Diverticulitis vs. IBS

Irritable bowel syndrome (IBS) and diverticulitis are both diseases that affect your digestive system. Because they have some overlapping symptoms, it may be difficult to know if they are caused by diverticulitis or IBS.

IBS refers to a group of symptoms that affect your digestive system, including abdominal pain, diarrhea, constipation, and bloating. Diverticulitis is an inflammation of diverticula (little "outpouchings") in the wall of the colon.

Doctor and patient going over medical history
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It is possible to have both IBS and diverticulitis.

This article discusses the causes, symptoms, and treatments used for diverticulitis and IBS.

What Is Diverticulitis?

Diverticulitis is a condition in which diverticula—small pouches (sacs) that can form in the lining of the large intestine—become inflamed or infected. These pouches are most likely to be found in the sigmoid colon, which is the lowest part of the large intestine.

Diverticulitis is commonly confused with diverticulosis. Diverticulosis refers only to the presence of these pouches in the colon, with no inflammation or infection involved. Diverticular bleeding is when the diverticula start to bleed.

What is IBS?

IBS is a group of intestinal symptoms that typically occur together. The symptoms vary in severity and duration from person to person.

When diagnosing IBS, healthcare professionals look for symptoms that have been present for at least six months and have occurred at least three days per month for the last three months. IBS is not the same as inflammatory bowel disease (IBD).

Symptoms of Diverticulitis vs. IBS

Symptoms that can occur in both diverticulitis and IBS include:

  • Abdominal pain
  • Bloating
  • Constipation
  • Vomiting

Symptoms that are characteristic of diverticulitis include:

  • Lower abdominal pain and tenderness, particularly on the left side
  • Abrupt change in bowel movements, such as constipation or diarrhea
  • Cramping
  • Fever and chills
  • Pain not relieved by a bowel movement

Symptoms more common with IBS include:

  • Vomiting
  • Diarrhea
  • White mucus in bowel movements
  • Relief of pain after a bowel movement

For many people, diverticulosis alone causes no symptoms and is only diagnosed incidentally during another imaging test of the colon. In others, the presence of these sacs may contribute to constipation, diarrhea, abdominal pain, and bloating, which are symptoms of IBS as well.

Causes of Diverticulitis vs. IBS

A definite cause has not been established for either IBS or diverticulitis. It is thought that genes may play a role as well as environmental factors.

Obesity, smoking, lack of exercise, and dietary habits (such as eating a lot of red meat and not getting enough fiber) may contribute to diverticulitis.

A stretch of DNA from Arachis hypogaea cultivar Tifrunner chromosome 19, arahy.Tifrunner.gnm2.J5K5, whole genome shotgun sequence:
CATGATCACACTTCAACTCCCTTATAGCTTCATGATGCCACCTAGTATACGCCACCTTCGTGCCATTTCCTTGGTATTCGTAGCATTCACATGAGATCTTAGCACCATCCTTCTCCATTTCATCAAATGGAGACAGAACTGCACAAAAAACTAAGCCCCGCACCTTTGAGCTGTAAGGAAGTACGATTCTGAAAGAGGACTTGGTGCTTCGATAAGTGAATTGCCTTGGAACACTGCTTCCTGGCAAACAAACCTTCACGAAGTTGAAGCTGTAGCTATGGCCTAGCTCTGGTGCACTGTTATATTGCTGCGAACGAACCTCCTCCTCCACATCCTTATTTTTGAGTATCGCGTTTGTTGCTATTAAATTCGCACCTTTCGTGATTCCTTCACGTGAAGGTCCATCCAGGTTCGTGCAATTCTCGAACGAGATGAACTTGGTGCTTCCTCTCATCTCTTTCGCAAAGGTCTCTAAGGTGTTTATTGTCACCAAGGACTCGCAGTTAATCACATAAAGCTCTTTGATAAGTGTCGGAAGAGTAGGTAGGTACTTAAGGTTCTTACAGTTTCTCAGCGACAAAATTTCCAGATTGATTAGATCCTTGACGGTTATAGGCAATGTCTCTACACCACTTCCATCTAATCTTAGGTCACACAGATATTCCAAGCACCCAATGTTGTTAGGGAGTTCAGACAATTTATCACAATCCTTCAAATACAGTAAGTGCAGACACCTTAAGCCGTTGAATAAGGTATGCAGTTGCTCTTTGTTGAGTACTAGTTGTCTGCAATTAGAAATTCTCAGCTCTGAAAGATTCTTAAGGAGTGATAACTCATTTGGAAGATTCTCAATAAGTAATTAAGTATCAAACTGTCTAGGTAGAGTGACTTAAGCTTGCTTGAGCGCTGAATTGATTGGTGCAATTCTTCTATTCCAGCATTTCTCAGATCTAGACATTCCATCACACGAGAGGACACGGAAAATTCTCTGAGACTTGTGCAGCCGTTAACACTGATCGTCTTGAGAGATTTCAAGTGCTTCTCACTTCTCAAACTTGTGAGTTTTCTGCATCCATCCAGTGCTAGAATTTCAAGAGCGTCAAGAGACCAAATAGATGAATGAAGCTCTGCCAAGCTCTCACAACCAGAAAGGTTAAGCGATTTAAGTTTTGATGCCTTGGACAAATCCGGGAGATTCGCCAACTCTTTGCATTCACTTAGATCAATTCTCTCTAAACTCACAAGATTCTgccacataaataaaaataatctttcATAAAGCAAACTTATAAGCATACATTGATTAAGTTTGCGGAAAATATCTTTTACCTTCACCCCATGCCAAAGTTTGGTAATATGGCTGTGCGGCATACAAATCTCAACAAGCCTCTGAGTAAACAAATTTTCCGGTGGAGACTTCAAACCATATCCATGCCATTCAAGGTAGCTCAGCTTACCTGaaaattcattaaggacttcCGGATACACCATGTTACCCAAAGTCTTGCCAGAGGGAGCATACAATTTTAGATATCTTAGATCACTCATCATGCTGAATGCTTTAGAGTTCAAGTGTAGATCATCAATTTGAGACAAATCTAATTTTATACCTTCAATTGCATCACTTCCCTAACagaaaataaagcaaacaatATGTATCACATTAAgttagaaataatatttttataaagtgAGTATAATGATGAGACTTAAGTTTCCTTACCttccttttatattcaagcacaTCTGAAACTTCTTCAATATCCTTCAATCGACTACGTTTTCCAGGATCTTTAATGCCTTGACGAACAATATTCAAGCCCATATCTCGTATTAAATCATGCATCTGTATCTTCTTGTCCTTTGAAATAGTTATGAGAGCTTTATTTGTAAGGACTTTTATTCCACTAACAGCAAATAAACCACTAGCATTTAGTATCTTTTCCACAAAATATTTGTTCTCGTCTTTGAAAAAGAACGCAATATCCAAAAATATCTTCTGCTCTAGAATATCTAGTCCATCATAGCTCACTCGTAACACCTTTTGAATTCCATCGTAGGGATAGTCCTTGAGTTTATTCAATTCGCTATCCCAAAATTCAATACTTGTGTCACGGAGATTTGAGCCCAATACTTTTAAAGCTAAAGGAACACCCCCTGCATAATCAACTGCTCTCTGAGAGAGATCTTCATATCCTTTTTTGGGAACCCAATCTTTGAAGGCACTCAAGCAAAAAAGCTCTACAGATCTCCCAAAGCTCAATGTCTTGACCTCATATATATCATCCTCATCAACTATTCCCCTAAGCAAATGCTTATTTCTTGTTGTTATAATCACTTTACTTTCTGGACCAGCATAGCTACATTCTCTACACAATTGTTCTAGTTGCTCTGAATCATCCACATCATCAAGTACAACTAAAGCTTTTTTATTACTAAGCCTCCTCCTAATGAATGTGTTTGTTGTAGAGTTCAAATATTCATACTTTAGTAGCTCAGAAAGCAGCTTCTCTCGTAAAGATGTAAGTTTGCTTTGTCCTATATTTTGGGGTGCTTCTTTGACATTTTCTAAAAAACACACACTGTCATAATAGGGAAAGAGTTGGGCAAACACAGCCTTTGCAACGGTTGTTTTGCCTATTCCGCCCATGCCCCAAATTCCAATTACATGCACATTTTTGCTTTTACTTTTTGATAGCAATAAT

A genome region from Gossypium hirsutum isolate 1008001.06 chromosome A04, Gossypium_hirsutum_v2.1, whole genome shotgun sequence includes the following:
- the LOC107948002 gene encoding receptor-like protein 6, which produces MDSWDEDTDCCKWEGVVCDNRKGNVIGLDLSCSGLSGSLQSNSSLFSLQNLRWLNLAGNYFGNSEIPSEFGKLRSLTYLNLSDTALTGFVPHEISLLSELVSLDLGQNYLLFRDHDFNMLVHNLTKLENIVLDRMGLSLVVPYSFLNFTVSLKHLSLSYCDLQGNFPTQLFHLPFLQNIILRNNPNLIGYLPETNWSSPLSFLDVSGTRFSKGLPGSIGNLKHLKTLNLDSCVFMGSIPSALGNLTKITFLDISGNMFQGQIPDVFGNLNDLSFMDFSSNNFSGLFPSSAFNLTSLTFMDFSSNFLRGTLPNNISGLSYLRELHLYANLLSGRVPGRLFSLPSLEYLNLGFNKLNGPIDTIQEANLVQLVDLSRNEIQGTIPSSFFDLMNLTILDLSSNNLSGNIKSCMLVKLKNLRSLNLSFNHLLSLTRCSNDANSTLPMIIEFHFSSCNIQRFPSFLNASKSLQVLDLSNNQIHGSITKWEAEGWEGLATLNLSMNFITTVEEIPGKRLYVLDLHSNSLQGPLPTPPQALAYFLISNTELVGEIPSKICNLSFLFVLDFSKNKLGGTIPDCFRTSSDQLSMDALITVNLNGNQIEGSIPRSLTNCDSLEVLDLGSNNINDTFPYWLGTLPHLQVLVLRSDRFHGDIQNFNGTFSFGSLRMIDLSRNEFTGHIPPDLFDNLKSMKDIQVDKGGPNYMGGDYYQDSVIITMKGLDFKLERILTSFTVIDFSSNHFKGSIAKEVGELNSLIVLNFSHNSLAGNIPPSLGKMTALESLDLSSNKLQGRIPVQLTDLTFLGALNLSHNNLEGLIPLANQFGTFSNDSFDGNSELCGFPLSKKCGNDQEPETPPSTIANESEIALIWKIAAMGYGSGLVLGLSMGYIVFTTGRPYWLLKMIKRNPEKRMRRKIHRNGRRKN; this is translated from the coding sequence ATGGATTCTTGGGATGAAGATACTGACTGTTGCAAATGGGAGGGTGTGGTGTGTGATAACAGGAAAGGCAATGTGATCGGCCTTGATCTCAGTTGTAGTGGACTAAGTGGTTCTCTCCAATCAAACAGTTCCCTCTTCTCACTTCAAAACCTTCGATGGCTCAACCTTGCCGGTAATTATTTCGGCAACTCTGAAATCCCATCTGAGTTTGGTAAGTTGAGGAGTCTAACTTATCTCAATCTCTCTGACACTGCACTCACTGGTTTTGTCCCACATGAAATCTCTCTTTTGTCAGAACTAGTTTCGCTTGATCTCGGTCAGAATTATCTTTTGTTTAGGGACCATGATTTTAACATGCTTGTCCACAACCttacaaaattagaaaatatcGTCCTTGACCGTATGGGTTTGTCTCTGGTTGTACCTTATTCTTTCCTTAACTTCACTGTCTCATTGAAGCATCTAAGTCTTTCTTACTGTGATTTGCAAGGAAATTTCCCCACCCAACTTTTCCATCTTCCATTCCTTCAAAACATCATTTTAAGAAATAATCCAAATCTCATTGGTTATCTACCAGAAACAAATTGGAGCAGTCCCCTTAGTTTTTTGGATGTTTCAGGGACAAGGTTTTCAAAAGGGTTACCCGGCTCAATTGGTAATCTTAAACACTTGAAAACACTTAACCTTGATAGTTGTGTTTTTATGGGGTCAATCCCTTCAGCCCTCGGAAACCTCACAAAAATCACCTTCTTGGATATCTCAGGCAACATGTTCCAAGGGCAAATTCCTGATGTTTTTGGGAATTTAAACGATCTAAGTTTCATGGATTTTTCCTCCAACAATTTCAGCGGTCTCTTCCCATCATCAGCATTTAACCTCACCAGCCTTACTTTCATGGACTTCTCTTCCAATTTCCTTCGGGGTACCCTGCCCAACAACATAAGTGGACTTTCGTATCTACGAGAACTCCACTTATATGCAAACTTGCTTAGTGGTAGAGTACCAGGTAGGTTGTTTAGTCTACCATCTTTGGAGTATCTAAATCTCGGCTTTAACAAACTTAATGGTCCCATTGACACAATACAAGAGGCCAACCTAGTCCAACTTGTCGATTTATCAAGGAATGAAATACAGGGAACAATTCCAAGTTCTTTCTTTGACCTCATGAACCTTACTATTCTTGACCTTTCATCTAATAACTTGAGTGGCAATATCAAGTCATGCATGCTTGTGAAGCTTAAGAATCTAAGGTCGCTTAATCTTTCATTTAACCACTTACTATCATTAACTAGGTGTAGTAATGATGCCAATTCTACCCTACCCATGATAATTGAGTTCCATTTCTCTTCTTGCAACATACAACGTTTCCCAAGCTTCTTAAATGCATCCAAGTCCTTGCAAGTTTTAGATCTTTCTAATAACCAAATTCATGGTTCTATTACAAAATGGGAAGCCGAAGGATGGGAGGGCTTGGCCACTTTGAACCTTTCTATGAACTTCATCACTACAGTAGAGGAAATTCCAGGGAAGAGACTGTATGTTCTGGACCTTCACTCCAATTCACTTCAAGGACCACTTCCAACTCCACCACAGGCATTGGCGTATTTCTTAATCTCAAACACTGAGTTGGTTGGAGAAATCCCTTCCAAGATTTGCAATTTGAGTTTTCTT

IBS is thought to involve a "brain-gut connection." Stress, depression, and anxiety often accompany the disease.

A 2020 study found that participants with IBS were almost four times as likely as those without it to have diverticulitis.

Other researchers have concluded that a link may exist, but that the connection and its implications for treatment are not yet clear.


Increasing your fiber intake is recommended for both IBS and diverticular disease. You can do this by eating high-fiber foods or taking a fiber supplement.

There are also certain lifestyle changes that can prevent diverticulitis flare-ups. Although these factors are not necessarily associated with IBS, making these changes will help to improve your overall and digestive health:

  • If you are a smoker, take steps to stop.
  • Be sure to exercise regularly.
  • Maintain a healthy weight.
  • Keep alcohol use to a minimum.
  • Keep your use of aspirin and nonsteroidal anti-inflammatory drugs (NSAIDs) to a minimum.

People with IBS may also find it helpful to:

  • Keep a diary of foods, symptoms, and bowel habits to see if patterns emerge.
  • Limit intake of gas-forming foods like beans and cruciferous vegetables (e.g.,broccoli, cauliflower and cabbage).
  • Follow a low-FODMAP diet.
  • Limit or eliminate intake of milk or dairy to see if it helps IBS symptoms. Lactose intolerance (the natural sugar in milk) is a common food intolerance.

Before making any major changes to your diet, it is best to talk to your healthcare provider for advice.


IBS and diverticulosis are both diseases that affect the digestive tract. The two conditions have some overlapping symptoms, so it can sometimes be tricky to know which one you might have. Furthermore, it is possible to have both conditions. Certain dietary and lifestyle measures can be helpful for both conditions.

10 Sources
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By Barbara Bolen, PhD
Barbara Bolen, PhD, is a licensed clinical psychologist and health coach. She has written multiple books focused on living with irritable bowel syndrome.